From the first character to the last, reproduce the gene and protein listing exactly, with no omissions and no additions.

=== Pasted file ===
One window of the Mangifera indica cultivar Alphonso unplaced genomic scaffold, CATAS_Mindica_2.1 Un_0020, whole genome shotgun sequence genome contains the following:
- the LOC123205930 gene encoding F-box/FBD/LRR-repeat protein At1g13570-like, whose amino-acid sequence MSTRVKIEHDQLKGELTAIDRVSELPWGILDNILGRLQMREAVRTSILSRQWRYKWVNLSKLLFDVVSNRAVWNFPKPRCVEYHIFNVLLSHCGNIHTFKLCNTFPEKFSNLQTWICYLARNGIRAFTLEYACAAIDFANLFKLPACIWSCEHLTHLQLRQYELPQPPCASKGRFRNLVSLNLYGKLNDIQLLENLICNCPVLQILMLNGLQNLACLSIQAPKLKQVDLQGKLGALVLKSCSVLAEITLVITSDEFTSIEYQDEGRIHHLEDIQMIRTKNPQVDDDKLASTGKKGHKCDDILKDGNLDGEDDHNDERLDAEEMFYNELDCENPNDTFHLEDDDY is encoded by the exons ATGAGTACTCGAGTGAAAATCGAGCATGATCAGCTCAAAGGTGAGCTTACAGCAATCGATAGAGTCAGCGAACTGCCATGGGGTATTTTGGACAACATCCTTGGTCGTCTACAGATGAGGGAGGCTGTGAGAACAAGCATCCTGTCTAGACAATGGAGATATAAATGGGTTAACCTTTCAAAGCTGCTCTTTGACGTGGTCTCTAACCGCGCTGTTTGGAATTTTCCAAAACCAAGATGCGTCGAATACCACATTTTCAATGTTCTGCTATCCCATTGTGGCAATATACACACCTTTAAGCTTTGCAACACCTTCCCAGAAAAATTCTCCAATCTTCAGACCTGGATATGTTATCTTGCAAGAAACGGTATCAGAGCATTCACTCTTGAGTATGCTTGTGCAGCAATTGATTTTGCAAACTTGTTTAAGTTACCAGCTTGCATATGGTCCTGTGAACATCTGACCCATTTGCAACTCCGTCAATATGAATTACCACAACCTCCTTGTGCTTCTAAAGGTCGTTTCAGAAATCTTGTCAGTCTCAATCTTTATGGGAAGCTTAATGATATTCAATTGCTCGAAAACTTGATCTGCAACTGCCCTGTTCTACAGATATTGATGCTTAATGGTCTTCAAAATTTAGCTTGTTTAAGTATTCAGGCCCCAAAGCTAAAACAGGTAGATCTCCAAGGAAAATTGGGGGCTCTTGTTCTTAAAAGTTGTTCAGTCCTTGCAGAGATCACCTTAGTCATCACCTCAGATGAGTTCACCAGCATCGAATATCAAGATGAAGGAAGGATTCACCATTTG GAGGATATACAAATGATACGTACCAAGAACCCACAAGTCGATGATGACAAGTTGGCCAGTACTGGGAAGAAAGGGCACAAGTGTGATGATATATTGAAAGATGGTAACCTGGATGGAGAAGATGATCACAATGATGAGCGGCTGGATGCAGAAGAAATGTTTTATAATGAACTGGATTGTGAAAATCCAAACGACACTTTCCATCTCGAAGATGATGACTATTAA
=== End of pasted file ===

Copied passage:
One window of the Mangifera indica cultivar Alphonso unplaced genomic scaffold, CATAS_Mindica_2.1 Un_0020, whole genome shotgun sequence genome contains the following:
- the LOC123205930 gene encoding F-box/FBD/LRR-repeat protein At1g13570-like, whose amino-acid sequence MSTRVKIEHDQLKGELTAIDRVSELPWGILDNILGRLQMREAVRTSILSRQWRYKWVNLSKLLFDVVSNRAVWNFPKPRCVEYHIFNVLLSHCGNIHTFKLCNTFPEKFSNLQTWICYLARNGIRAFTLEYACAAIDFANLFKLPACIWSCEHLTHLQLRQYELPQPPCASKGRFRNLVSLNLYGKLNDIQLLENLICNCPVLQILMLNGLQNLACLSIQAPKLKQVDLQGKLGALVLKSCSVLAEITLVITSDEFTSIEYQDEGRIHHLEDIQMIRTKNPQVDDDKLASTGKKGHKCDDILKDGNLDGEDDHNDERLDAEEMFYNELDCENPNDTFHLEDDDY is encoded by the exons ATGAGTACTCGAGTGAAAATCGAGCATGATCAGCTCAAAGGTGAGCTTACAGCAATCGATAGAGTCAGCGAACTGCCATGGGGTATTTTGGACAACATCCTTGGTCGTCTACAGATGAGGGAGGCTGTGAGAACAAGCATCCTGTCTAGACAATGGAGATATAAATGGGTTAACCTTTCAAAGCTGCTCTTTGACGTGGTCTCTAACCGCGCTGTTTGGAATTTTCCAAAACCAAGATGCGTCGAATACCACATTTTCAATGTTCTGCTATCCCATTGTGGCAATATACACACCTTTAAGCTTTGCAACACCTTCCCAGAAAAATTCTCCAATCTTCAGACCTGGATATGTTATCTTGCAAGAAACGGTATCAGAGCATTCACTCTTGAGTATGCTTGTGCAGCAATTGATTTTGCAAACTTGTTTAAGTTACCAGCTTGCATATGGTCCTGTGAACATCTGACCCATTTGCAACTCCGTCAATATGAATTACCACAACCTCCTTGTGCTTCTAAAGGTCGTTTCAGAAATCTTGTCAGTCTCAATCTTTATGGGAAGCTTAATGATATTCAATTGCTCGAAAACTTGATCTGCAACTGCCCTGTTCTACAGATATTGATGCTTAATGGTCTTCAAAATTTAGCTTGTTTAAGTATTCAGGCCCCAAAGCTAAAACAGGTAGATCTCCAAGGAAAATTGGGGGCTCTTGTTCTTAAAAGTTGTTCAGTCCTTGCAGAGATCACCTTAGTCATCACCTCAGATGAGTTCACCAGCATCGAATATCAAGATGAAGGAAGGATTCACCATTTG GAGGATATACAAATGATACGTACCAAGAACCCACAAGTCGATGATGACAAGTTGGCCAGTACTGGGAAGAAAGGGCACAAGTGTGATGATATATTGAAAGATGGTAACCTGGATGGAGAAGATGATCACAATGATGAGCGGCTGGATGCAGAAGAAATGTTTTATAATGAACTGGATTGTGAAAATCCAAACGACACTTTCCATCTCGAAGATGATGACTATTAA